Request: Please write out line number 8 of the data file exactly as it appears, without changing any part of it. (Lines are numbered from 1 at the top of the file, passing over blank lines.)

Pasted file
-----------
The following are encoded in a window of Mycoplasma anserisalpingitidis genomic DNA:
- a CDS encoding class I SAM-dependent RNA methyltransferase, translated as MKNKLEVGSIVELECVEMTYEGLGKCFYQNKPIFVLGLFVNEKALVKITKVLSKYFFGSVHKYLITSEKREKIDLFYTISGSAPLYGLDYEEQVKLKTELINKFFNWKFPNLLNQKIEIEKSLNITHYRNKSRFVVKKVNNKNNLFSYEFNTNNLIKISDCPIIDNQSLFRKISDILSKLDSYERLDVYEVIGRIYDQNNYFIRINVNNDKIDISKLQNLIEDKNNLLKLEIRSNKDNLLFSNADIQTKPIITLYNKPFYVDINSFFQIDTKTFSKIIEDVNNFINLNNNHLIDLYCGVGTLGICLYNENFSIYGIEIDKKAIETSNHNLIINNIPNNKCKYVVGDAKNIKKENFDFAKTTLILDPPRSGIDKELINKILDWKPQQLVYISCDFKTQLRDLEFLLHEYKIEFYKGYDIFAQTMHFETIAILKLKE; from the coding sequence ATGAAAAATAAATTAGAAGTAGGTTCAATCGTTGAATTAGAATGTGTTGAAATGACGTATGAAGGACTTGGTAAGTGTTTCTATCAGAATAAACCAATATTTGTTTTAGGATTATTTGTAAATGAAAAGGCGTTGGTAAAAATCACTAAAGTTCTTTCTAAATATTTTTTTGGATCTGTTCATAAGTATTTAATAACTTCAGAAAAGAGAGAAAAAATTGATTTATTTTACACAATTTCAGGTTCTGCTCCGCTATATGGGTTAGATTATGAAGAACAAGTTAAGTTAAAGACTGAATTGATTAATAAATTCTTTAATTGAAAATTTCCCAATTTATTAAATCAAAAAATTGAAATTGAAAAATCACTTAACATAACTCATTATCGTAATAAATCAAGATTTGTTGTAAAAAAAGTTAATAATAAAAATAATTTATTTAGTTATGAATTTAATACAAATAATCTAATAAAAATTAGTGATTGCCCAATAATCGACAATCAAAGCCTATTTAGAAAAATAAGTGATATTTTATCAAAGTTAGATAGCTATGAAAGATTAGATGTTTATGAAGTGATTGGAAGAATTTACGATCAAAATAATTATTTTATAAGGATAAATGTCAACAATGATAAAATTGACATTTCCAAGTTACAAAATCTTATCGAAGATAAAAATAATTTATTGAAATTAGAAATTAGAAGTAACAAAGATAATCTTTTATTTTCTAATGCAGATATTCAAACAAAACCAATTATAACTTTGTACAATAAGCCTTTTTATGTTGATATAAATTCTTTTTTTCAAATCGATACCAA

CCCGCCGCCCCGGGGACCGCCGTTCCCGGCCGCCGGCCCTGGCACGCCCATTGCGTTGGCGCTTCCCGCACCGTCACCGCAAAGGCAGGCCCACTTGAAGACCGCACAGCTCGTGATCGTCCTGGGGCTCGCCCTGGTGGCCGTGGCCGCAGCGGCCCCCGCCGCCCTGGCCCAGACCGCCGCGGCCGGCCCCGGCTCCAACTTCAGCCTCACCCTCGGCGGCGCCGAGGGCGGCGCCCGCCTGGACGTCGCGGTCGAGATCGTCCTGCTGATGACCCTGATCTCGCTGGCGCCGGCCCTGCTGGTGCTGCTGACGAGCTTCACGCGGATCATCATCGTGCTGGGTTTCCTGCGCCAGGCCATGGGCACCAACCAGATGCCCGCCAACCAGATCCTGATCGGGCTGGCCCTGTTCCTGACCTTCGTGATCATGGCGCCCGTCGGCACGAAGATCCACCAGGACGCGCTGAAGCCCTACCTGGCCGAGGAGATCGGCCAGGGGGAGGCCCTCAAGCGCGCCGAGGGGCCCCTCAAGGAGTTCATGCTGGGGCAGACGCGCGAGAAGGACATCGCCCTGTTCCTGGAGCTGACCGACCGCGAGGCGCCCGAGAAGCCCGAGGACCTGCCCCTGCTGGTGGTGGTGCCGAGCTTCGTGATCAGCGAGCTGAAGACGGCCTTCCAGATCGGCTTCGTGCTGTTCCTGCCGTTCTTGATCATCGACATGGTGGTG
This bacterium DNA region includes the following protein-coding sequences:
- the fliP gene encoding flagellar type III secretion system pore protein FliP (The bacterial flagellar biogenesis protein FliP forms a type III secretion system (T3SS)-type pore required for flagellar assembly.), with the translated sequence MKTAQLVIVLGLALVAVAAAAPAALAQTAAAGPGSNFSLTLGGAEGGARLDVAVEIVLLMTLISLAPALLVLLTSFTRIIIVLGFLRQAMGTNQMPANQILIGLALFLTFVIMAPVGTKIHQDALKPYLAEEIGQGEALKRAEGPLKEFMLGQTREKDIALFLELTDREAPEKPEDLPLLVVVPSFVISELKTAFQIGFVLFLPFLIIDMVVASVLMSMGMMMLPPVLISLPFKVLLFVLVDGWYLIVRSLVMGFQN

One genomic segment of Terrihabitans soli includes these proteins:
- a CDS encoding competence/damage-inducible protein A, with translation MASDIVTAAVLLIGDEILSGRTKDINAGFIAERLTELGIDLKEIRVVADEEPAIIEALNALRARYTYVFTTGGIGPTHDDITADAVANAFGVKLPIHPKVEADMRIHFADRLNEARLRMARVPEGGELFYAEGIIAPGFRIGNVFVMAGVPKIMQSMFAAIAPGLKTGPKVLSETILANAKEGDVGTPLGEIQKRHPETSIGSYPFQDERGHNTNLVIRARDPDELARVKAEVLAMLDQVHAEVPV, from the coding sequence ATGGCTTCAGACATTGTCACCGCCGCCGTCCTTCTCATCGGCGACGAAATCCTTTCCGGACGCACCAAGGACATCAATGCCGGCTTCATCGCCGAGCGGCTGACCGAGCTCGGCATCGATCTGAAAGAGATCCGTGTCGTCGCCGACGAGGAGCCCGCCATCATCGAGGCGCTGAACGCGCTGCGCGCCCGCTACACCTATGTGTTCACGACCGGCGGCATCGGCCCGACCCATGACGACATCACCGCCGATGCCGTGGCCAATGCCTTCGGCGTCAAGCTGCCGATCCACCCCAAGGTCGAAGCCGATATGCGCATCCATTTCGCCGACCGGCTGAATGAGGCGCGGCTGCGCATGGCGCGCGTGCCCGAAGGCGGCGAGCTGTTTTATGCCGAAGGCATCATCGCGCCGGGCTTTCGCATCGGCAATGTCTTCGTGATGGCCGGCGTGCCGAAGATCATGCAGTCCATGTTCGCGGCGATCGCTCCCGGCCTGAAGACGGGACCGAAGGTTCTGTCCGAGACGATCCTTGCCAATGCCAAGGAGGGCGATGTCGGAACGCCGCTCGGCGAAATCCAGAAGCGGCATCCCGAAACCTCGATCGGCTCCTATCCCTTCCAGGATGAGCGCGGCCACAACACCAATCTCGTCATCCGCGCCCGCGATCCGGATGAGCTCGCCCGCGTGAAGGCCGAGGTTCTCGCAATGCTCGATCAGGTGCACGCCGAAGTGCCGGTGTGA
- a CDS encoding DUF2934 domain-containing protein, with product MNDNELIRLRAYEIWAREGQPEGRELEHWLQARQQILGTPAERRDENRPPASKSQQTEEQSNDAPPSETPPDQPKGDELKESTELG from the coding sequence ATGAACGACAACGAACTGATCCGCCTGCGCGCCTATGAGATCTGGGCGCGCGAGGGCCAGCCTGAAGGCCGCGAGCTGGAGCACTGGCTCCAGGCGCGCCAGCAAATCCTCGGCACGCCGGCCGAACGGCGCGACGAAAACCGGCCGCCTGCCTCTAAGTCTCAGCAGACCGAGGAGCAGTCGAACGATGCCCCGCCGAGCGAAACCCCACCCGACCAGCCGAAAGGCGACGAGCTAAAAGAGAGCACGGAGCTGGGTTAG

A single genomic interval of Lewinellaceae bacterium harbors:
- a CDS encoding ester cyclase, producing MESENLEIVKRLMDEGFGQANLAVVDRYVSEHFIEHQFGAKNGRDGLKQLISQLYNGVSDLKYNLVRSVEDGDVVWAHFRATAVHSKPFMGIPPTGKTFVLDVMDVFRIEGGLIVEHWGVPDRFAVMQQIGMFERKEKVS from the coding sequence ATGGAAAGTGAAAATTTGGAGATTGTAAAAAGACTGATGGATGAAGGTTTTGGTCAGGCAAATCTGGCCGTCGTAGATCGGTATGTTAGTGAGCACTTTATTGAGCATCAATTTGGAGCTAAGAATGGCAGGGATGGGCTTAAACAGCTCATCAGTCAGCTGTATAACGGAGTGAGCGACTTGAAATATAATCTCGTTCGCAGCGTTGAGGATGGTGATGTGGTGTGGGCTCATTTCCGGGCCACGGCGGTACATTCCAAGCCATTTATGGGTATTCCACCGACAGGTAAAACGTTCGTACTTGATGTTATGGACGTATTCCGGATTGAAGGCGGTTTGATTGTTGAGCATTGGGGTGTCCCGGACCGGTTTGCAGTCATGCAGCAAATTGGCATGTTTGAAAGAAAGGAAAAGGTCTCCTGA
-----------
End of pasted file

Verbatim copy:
- a CDS encoding DUF2934 domain-containing protein, with product MNDNELIRLRAYEIWAREGQPEGRELEHWLQARQQILGTPAERRDENRPPASKSQQTEEQSNDAPPSETPPDQPKGDELKESTELG from the coding sequence ATGAACGACAACGAACTGATCCGCCTGCGCGCCTATGAGATCTGGGCGCGCGAGGGCCAGCCTGAAGGCCGCGAGCTGGAGCACTGGCTCCAGGCGCGCCAGCAAATCCTCGGCACGCCGGCCGAACGGCGCGACGAAAACCGGCCGCCTGCCTCTAAGTCTCAGCAGACCGAGGAGCAGTCGAACGATGCCCCGCCGAGCGAAACCCCACCCGACCAGCCGAAAGGCGACGAGCTAAAAGAGAGCACGGAGCTGGGTTAG